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WhoScored: Zabaleta-Sterling a key battle

Tactics And Analysis 6 hours ago
Read
Apr 6, 2006

Going, going, Gones

For an hour on Tuesday night it looked like Lyon had finally cracked it in Europe.

Until a combination of poor finishing, rotten luck and Gérard Houllier's negative tactics undid them. Two last-gasp AC Milan goals later, Les Gones were goners.

After a goalless first leg in France there was a suspicion that Lyon had played Milan's reputation rather than their team. Midfielder Benoît Pedretti claimed the hype surrounding the six-time champions of Europe created a negative mindset within the Lyon camp.

'We were very poor early on. We played too deep and seemed happy to watch them play,' he said. 'An awful lot was written about Milan, but maybe they're not as good as everyone says.'

In that fixture, Houllier replaced the suspended Juninho with the buck-toothed Pedretti, who is competent enough but unlikely to give nightmares to anyone other than his dentist. This time Juninho was back and Tiago suspended, and most people expected Pedretti to get the call again. Instead it was winger Sidney Govou who got the nod, leaving Mahamadou Diarra alone to do the defensive dirty work in midfield.

It was a brave tactic that worked to perfection, as the visitors showed positive intent from the outset. The unlikely figure of Sylvain Wiltord hassled Andrea Pirlo into having an absolute stinker. The deep-lying playmaker misplaced more passes than a bus full of senile pensioners, as Milan's normally slick attacking play became disjointed and hesitant.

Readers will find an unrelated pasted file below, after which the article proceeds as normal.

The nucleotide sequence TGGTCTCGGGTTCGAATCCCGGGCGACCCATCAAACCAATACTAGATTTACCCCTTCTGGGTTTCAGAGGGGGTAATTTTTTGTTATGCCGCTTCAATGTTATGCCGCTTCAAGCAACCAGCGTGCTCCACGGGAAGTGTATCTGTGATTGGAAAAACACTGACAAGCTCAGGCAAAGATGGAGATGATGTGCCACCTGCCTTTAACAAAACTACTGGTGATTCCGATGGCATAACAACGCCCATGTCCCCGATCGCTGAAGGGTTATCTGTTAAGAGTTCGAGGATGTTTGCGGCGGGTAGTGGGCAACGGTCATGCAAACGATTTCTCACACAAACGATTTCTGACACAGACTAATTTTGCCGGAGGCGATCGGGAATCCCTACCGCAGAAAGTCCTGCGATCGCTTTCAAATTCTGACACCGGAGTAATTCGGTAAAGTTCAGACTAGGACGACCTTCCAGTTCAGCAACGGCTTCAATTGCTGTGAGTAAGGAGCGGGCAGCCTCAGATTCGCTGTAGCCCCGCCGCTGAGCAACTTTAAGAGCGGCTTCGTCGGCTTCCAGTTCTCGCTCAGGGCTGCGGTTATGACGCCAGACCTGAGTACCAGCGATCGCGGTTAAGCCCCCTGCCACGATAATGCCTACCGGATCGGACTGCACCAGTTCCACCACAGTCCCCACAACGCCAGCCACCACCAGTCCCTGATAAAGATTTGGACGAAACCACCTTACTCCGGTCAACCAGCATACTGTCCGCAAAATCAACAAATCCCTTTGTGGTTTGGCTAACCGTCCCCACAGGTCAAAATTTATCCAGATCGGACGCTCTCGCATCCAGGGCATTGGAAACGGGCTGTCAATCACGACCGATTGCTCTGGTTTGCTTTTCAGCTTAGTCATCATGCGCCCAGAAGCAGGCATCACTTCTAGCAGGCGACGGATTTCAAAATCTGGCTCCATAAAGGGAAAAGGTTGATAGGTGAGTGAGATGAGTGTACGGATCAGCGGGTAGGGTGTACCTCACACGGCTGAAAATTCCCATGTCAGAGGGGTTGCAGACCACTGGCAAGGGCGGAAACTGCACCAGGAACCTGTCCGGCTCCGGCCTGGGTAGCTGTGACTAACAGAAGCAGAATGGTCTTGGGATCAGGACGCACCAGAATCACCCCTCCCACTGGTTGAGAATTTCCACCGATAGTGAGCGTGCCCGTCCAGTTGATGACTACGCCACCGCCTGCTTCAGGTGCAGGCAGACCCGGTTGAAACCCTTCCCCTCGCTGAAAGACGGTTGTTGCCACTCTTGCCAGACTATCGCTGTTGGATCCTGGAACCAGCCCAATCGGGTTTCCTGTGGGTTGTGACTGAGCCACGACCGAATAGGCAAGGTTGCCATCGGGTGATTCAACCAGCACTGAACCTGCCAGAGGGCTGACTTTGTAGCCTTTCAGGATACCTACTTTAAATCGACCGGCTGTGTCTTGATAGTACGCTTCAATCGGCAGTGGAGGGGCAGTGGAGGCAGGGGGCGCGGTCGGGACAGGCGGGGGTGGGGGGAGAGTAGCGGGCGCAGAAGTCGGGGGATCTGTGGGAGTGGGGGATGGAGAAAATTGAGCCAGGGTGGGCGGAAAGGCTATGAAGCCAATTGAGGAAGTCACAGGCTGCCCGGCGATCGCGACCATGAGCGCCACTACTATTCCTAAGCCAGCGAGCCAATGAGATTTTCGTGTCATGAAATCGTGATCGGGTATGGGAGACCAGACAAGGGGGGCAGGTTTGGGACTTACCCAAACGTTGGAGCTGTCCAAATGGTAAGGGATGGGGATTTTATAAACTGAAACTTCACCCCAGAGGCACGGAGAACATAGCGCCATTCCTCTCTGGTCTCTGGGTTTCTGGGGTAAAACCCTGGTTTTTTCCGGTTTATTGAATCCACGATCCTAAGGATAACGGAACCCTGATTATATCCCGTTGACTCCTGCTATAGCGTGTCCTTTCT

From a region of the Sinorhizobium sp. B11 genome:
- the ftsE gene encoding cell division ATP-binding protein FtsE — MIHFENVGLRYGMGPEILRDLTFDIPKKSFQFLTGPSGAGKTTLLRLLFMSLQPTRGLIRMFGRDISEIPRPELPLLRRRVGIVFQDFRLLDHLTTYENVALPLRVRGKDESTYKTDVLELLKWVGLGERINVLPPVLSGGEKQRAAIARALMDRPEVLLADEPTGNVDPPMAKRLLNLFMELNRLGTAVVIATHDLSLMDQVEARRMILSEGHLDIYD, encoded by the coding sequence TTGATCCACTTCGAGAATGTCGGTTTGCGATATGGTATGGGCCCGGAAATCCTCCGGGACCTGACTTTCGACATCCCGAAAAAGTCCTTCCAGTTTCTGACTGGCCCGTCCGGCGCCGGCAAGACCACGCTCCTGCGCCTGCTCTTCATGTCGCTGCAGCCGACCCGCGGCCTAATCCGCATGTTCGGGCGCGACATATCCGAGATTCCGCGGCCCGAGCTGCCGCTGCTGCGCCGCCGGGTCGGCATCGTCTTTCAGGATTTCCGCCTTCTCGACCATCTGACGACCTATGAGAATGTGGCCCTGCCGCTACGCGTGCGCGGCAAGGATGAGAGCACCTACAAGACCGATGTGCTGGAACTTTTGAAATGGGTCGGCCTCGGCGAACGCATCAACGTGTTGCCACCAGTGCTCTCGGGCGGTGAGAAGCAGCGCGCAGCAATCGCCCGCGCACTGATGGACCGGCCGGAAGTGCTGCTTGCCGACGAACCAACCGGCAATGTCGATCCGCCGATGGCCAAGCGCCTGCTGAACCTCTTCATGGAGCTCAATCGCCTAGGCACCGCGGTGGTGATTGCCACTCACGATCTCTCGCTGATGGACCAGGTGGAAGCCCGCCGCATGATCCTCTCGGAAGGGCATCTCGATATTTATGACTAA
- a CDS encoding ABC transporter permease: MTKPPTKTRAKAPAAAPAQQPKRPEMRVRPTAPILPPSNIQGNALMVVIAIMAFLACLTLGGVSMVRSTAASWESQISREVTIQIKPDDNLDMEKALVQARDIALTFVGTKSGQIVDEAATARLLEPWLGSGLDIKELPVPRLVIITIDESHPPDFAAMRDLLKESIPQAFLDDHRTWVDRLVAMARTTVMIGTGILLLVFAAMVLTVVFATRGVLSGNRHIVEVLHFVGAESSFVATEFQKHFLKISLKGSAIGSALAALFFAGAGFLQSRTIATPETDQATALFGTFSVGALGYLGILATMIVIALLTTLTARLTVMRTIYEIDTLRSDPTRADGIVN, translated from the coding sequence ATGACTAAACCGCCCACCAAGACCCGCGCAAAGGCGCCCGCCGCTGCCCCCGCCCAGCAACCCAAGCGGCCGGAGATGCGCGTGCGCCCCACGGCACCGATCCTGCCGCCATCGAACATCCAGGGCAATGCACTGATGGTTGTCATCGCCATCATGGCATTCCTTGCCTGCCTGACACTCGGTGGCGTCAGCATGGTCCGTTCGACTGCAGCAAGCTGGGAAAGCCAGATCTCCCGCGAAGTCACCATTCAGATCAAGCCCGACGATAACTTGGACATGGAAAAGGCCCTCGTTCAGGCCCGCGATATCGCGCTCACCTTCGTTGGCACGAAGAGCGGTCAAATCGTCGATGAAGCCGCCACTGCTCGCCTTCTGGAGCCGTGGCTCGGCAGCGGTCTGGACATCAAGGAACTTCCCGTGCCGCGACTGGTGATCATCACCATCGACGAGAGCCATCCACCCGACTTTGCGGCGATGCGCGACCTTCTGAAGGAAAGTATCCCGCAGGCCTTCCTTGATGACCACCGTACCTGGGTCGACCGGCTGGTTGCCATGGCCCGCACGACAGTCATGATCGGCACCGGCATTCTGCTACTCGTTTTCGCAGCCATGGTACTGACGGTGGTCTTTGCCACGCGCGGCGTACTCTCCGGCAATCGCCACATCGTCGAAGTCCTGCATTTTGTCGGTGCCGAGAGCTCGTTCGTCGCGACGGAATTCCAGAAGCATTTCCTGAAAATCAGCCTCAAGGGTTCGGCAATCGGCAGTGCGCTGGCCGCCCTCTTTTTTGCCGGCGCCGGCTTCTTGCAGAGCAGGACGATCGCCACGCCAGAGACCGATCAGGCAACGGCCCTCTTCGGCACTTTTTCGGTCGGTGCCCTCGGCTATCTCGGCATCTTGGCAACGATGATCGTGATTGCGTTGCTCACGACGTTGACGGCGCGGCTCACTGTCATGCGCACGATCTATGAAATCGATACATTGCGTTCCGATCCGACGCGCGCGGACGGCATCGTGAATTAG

The rossoneri lacked youthful vigour, sporting a starting eleven with an average age the wrong side of 30. When sprightly 33-year-old Jaap Stam went off with injury Carlo Ancelotti unsurprisingly opted for experience, introducing Alessandro Costacurta, who turns 40 later this month. It would be overstating the fact to say Lyon smelt fear, but the whiff of Murray Mints from the Milan backline encouraged Florent Malouda and Govou to tear into their opponents, while Juninho dictated the play from the centre.

The Lyon selection bore fruit when Diarra bundled in the equaliser just after the half-hour mark. Although they missed chances to score a second, they were in control and remained there until the last twenty minutes, when Houllier's cautious side got the better of him.

He withdrew Fred and brought on John Carew, seemingly a sound move but negative in its intent. Although the giant Norwegian was introduced to hold up the ball, his brand of brute strength suited centre-back Alessandro Nesta far better than the pacy and awkward, if not entirely effective, Fred.

Seven minutes were left when Anthony Réveillère came on for Govou. Instead of bringing the extra bite that Pedretti would have given the midfield, Houllier's introduction of an extra defender seemed to confuse Lyon, who sat back and invited the final Milan onslaught. They seemed to view the nervy finale as an agonising rite of passage, rather than trying to head it off by keeping the ball and maintaining the dominance they showed over the first 80 minutes.